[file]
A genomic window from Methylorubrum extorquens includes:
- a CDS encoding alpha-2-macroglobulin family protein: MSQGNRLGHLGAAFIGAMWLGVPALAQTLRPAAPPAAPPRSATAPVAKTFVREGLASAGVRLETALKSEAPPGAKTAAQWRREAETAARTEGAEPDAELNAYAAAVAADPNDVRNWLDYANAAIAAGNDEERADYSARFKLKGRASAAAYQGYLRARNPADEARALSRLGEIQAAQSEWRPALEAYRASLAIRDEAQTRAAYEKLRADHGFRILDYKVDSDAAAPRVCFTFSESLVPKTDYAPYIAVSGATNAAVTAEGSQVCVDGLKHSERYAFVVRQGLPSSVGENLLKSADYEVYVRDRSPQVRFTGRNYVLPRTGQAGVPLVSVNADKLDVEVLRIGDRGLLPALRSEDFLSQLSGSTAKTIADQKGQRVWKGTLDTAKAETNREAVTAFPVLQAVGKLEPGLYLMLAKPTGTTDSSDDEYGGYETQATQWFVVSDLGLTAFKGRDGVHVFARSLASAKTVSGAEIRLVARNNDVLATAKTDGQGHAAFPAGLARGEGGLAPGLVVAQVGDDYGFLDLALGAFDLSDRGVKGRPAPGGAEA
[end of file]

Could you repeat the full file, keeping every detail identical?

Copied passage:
A genomic window from Methylorubrum extorquens includes:
- a CDS encoding alpha-2-macroglobulin family protein: MSQGNRLGHLGAAFIGAMWLGVPALAQTLRPAAPPAAPPRSATAPVAKTFVREGLASAGVRLETALKSEAPPGAKTAAQWRREAETAARTEGAEPDAELNAYAAAVAADPNDVRNWLDYANAAIAAGNDEERADYSARFKLKGRASAAAYQGYLRARNPADEARALSRLGEIQAAQSEWRPALEAYRASLAIRDEAQTRAAYEKLRADHGFRILDYKVDSDAAAPRVCFTFSESLVPKTDYAPYIAVSGATNAAVTAEGSQVCVDGLKHSERYAFVVRQGLPSSVGENLLKSADYEVYVRDRSPQVRFTGRNYVLPRTGQAGVPLVSVNADKLDVEVLRIGDRGLLPALRSEDFLSQLSGSTAKTIADQKGQRVWKGTLDTAKAETNREAVTAFPVLQAVGKLEPGLYLMLAKPTGTTDSSDDEYGGYETQATQWFVVSDLGLTAFKGRDGVHVFARSLASAKTVSGAEIRLVARNNDVLATAKTDGQGHAAFPAGLARGEGGLAPGLVVAQVGDDYGFLDLALGAFDLSDRGVKGRPAPGGAEA